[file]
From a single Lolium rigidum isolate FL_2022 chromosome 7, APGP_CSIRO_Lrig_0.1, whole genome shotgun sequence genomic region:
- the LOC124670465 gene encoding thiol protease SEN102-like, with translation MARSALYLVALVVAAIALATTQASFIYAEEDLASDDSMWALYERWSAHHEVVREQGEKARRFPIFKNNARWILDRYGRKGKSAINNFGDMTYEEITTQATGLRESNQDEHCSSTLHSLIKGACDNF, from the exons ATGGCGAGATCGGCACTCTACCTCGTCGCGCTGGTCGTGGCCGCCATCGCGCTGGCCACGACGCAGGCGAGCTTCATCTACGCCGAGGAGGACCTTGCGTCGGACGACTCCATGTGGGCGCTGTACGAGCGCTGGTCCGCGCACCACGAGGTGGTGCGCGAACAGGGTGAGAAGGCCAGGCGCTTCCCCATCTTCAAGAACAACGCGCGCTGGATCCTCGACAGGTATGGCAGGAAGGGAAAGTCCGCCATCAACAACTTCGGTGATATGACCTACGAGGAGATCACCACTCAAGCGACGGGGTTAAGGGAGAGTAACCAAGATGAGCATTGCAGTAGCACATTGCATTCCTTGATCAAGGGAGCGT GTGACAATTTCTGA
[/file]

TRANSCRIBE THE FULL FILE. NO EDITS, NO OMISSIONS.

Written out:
From a single Lolium rigidum isolate FL_2022 chromosome 7, APGP_CSIRO_Lrig_0.1, whole genome shotgun sequence genomic region:
- the LOC124670465 gene encoding thiol protease SEN102-like, with translation MARSALYLVALVVAAIALATTQASFIYAEEDLASDDSMWALYERWSAHHEVVREQGEKARRFPIFKNNARWILDRYGRKGKSAINNFGDMTYEEITTQATGLRESNQDEHCSSTLHSLIKGACDNF, from the exons ATGGCGAGATCGGCACTCTACCTCGTCGCGCTGGTCGTGGCCGCCATCGCGCTGGCCACGACGCAGGCGAGCTTCATCTACGCCGAGGAGGACCTTGCGTCGGACGACTCCATGTGGGCGCTGTACGAGCGCTGGTCCGCGCACCACGAGGTGGTGCGCGAACAGGGTGAGAAGGCCAGGCGCTTCCCCATCTTCAAGAACAACGCGCGCTGGATCCTCGACAGGTATGGCAGGAAGGGAAAGTCCGCCATCAACAACTTCGGTGATATGACCTACGAGGAGATCACCACTCAAGCGACGGGGTTAAGGGAGAGTAACCAAGATGAGCATTGCAGTAGCACATTGCATTCCTTGATCAAGGGAGCGT GTGACAATTTCTGA